Check This Out.....

John A. Quayle blueoval at SGI.NET
Thu Dec 9 21:45:30 MST 1999


BALTIMORE, MD, Dec. 2--Today, Lyndon LaRouche, who is seeking the
Democratic Presidential nomination, addressed the 23rd Annual Legislative
Conference of the National Black Caucus of State Legislators, considered by
many to be the leading national constituency group representing
African Americans.

        The NBCSL, which represents close to 600 state legislators from 44
states, was founded in Detroit, Michigan in 1977.

        In November of that year, 90 African American legislators gathered for
the group's first conference in Nashville, Tennessee. This year's Baltimore
gathering, under the leadership of Rep. James Thomas, of Alabama, was said
to be the NBCSL's largest gathering.

        LaRouche, and former NJ Senator Bill Bradley, who is also seeking the
Democratic Presidential nomination, addressed the Legislators' Business
Meeting. Vice President Gore, whose campaign is flailing badly, insisted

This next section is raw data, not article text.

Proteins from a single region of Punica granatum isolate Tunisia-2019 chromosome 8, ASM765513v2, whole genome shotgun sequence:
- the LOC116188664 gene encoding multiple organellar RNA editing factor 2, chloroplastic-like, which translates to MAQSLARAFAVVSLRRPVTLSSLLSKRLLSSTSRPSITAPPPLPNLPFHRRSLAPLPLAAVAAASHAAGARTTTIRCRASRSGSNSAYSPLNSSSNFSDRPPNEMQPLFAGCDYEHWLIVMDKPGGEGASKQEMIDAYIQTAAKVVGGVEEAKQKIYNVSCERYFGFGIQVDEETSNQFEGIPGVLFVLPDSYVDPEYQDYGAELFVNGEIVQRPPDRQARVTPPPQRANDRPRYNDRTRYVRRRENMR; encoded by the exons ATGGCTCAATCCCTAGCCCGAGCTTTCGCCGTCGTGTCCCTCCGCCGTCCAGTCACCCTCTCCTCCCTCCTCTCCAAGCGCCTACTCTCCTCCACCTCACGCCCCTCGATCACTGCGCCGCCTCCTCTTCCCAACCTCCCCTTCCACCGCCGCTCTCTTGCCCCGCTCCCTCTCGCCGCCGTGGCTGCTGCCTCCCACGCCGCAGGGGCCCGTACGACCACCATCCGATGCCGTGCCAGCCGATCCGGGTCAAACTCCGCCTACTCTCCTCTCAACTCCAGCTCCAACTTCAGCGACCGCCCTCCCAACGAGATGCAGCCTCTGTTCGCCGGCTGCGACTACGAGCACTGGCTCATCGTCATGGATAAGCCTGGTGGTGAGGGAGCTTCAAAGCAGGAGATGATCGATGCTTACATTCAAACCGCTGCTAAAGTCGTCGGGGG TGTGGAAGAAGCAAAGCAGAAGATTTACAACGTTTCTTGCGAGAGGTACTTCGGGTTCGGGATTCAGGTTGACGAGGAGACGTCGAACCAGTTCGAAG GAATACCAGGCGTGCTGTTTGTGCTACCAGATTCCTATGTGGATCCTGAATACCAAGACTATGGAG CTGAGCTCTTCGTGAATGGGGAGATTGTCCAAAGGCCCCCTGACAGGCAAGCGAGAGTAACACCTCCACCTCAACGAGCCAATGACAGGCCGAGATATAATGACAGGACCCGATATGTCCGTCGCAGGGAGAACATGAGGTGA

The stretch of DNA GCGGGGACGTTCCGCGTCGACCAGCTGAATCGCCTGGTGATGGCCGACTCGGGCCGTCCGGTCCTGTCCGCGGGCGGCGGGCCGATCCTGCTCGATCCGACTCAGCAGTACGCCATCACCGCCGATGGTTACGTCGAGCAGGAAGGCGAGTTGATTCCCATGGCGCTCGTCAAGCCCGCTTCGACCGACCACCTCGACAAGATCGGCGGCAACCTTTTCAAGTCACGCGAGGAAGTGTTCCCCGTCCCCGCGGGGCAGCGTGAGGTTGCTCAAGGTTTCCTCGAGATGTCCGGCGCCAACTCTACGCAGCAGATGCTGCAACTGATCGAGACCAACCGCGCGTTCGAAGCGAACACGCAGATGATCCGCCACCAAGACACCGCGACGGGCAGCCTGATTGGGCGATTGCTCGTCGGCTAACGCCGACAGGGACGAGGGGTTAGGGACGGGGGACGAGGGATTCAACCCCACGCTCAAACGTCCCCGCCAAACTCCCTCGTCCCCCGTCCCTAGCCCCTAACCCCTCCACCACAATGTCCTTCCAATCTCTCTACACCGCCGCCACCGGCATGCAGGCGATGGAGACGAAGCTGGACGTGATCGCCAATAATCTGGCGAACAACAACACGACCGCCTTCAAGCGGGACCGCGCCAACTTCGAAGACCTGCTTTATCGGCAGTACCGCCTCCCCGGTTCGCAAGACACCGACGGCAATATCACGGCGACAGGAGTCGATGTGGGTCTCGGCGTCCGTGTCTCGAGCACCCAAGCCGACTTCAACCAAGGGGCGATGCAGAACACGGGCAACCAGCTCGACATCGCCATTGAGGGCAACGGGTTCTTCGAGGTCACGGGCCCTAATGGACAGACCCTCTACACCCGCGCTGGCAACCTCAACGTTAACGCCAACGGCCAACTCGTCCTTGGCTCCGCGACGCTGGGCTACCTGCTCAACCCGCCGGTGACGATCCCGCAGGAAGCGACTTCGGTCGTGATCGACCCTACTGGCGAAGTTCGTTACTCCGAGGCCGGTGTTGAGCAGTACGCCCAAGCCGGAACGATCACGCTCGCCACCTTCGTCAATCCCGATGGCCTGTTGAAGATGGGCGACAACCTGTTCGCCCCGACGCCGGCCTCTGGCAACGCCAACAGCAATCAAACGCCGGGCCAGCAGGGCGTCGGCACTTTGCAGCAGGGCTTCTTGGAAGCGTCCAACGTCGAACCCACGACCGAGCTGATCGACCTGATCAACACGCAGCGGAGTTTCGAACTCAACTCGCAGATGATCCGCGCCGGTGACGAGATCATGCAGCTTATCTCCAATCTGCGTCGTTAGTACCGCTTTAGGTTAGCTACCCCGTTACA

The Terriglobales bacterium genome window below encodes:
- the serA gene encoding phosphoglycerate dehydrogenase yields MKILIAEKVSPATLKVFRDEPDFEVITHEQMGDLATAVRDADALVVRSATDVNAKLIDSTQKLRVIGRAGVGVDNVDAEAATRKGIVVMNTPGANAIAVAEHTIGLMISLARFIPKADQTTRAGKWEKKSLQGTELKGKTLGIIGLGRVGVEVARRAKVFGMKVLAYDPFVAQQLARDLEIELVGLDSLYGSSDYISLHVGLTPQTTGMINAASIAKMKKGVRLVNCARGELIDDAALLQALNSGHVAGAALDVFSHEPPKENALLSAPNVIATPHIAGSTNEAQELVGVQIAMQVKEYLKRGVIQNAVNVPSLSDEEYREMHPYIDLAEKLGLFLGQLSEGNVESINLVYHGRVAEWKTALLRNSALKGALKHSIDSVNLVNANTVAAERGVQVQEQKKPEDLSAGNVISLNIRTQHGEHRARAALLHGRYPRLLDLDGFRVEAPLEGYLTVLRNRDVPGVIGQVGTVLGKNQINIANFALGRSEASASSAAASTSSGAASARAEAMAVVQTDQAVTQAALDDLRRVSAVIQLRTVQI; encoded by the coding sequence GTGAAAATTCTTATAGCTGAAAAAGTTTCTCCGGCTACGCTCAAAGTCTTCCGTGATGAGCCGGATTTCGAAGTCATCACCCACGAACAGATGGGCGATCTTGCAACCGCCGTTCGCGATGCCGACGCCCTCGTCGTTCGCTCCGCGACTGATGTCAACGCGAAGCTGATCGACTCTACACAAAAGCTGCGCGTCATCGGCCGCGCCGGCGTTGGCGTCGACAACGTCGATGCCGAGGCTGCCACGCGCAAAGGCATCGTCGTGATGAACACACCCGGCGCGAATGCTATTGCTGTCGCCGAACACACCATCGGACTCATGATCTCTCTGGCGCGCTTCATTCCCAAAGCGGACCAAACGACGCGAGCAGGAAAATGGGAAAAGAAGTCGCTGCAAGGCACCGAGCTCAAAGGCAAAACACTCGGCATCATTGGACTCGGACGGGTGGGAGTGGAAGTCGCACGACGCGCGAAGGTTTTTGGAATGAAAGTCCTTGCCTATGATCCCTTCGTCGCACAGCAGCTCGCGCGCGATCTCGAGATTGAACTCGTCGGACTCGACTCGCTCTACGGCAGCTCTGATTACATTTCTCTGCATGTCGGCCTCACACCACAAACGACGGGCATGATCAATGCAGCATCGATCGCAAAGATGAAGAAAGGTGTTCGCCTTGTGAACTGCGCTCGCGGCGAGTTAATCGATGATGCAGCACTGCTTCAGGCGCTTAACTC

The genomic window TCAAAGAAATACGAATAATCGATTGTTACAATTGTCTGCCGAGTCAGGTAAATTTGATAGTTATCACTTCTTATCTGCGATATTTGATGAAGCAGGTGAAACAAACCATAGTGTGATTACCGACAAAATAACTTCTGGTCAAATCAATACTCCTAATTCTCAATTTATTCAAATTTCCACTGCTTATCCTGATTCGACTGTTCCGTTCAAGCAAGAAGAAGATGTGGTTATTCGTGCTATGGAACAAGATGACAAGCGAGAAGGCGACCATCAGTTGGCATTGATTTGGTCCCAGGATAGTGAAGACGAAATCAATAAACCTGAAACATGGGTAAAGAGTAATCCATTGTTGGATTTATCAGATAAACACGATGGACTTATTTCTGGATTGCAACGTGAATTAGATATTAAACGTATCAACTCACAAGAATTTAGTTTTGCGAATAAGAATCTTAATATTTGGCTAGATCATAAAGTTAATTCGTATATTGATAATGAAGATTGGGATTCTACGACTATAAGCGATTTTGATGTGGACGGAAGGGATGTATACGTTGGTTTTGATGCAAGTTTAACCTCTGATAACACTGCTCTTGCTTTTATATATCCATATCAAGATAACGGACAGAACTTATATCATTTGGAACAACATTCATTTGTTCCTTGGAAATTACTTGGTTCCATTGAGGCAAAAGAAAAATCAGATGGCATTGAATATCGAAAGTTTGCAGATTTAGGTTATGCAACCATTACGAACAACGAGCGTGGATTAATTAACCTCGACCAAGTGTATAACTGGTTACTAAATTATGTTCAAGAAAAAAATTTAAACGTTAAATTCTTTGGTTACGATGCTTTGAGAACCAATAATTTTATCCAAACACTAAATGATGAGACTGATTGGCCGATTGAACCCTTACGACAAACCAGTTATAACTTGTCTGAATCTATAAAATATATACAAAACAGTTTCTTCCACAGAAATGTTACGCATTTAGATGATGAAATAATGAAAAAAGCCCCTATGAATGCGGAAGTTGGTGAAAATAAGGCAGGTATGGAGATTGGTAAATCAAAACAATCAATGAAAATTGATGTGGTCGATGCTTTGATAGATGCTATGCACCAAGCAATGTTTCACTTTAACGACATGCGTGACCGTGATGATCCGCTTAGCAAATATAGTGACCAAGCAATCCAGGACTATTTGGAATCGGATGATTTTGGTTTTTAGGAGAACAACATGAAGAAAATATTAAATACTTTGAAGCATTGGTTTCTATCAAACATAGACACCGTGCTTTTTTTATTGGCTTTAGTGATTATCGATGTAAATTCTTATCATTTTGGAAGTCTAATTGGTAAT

on speaking during a separate session in his capacity as Vice President.
Republican candidate George W. Bush, Jr. declined the group's invitation.

        LaRouche was introduced by former South Carolina State Senator Theo W.
Mitchell, one of NBCSL's founders. Mitchell, who enjoys tremendous stature
in the organization, gave LaRouche a rousing introduction as someone who
"has truly paid his dues and stood toe to toe against those who would
destroy both you and me." He referred to the fact that LaRouche gave up
five years of his life as a political prisoner because of his fight for
economic justice, then emerged from prison, and took the point against the
Department of Justice's "Operation Fruehmenschen" campaign targetting black
public and elected officials. He also referred to LaRouche's fight against
the DNC's racist assault on the Voting Rights Act. When Mitchell concluded
by introducing LaRouche as "the man who should be President of the United
States," the audience responded with a standing ovation. LaRouche's
23-minute speech, which held the 200-person audience in rapt attention, was
a direct address to the strategic situation and the strategic task.

        Following the speech, more than 35 legislators took the opportunity to
chat with LaRouche privately, and LaRouche's remarks remained a key topic
of discussion for the remainder of the conference.

          (The full text of LaRouche's remarks is available at

               Paid for by LaRouche's Committee for a New Bretton Woods

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